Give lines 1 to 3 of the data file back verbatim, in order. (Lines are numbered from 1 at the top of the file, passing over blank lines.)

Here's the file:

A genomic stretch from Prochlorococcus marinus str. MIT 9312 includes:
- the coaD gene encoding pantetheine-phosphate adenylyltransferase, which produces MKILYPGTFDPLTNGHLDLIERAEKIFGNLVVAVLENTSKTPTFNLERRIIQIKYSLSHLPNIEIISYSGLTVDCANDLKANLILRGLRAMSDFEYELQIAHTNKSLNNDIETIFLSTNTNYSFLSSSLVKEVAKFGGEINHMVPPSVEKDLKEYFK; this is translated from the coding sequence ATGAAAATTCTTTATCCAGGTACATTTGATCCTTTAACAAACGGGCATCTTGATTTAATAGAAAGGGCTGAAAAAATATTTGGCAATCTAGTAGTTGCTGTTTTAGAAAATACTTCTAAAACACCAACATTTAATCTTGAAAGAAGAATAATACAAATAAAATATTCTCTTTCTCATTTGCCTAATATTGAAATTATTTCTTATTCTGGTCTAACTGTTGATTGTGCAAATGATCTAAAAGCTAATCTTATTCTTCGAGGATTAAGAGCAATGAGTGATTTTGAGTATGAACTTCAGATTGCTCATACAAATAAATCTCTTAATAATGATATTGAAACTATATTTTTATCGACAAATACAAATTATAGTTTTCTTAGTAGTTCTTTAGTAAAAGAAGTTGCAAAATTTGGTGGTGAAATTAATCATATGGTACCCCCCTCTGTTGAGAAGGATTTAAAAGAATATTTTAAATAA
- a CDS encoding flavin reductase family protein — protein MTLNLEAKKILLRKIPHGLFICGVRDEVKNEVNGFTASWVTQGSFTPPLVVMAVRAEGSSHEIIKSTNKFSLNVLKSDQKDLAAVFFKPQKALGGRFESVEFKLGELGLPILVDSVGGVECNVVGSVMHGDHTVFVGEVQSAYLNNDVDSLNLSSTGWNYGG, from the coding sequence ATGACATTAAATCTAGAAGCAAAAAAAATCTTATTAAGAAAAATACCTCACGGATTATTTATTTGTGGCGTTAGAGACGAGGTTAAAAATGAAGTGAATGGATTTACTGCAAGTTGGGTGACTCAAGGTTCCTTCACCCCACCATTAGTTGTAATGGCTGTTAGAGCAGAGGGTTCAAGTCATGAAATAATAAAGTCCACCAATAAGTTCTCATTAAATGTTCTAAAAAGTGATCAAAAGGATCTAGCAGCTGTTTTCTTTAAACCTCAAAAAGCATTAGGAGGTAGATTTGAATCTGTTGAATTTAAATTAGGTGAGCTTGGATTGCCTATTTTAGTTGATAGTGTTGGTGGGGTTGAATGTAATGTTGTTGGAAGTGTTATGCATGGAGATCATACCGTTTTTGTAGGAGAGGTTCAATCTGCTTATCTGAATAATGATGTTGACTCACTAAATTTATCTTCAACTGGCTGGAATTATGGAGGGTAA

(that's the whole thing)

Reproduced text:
A genomic stretch from Prochlorococcus marinus str. MIT 9312 includes:
- the coaD gene encoding pantetheine-phosphate adenylyltransferase, which produces MKILYPGTFDPLTNGHLDLIERAEKIFGNLVVAVLENTSKTPTFNLERRIIQIKYSLSHLPNIEIISYSGLTVDCANDLKANLILRGLRAMSDFEYELQIAHTNKSLNNDIETIFLSTNTNYSFLSSSLVKEVAKFGGEINHMVPPSVEKDLKEYFK; this is translated from the coding sequence ATGAAAATTCTTTATCCAGGTACATTTGATCCTTTAACAAACGGGCATCTTGATTTAATAGAAAGGGCTGAAAAAATATTTGGCAATCTAGTAGTTGCTGTTTTAGAAAATACTTCTAAAACACCAACATTTAATCTTGAAAGAAGAATAATACAAATAAAATATTCTCTTTCTCATTTGCCTAATATTGAAATTATTTCTTATTCTGGTCTAACTGTTGATTGTGCAAATGATCTAAAAGCTAATCTTATTCTTCGAGGATTAAGAGCAATGAGTGATTTTGAGTATGAACTTCAGATTGCTCATACAAATAAATCTCTTAATAATGATATTGAAACTATATTTTTATCGACAAATACAAATTATAGTTTTCTTAGTAGTTCTTTAGTAAAAGAAGTTGCAAAATTTGGTGGTGAAATTAATCATATGGTACCCCCCTCTGTTGAGAAGGATTTAAAAGAATATTTTAAATAA
- a CDS encoding flavin reductase family protein — protein MTLNLEAKKILLRKIPHGLFICGVRDEVKNEVNGFTASWVTQGSFTPPLVVMAVRAEGSSHEIIKSTNKFSLNVLKSDQKDLAAVFFKPQKALGGRFESVEFKLGELGLPILVDSVGGVECNVVGSVMHGDHTVFVGEVQSAYLNNDVDSLNLSSTGWNYGG, from the coding sequence ATGACATTAAATCTAGAAGCAAAAAAAATCTTATTAAGAAAAATACCTCACGGATTATTTATTTGTGGCGTTAGAGACGAGGTTAAAAATGAAGTGAATGGATTTACTGCAAGTTGGGTGACTCAAGGTTCCTTCACCCCACCATTAGTTGTAATGGCTGTTAGAGCAGAGGGTTCAAGTCATGAAATAATAAAGTCCACCAATAAGTTCTCATTAAATGTTCTAAAAAGTGATCAAAAGGATCTAGCAGCTGTTTTCTTTAAACCTCAAAAAGCATTAGGAGGTAGATTTGAATCTGTTGAATTTAAATTAGGTGAGCTTGGATTGCCTATTTTAGTTGATAGTGTTGGTGGGGTTGAATGTAATGTTGTTGGAAGTGTTATGCATGGAGATCATACCGTTTTTGTAGGAGAGGTTCAATCTGCTTATCTGAATAATGATGTTGACTCACTAAATTTATCTTCAACTGGCTGGAATTATGGAGGGTAA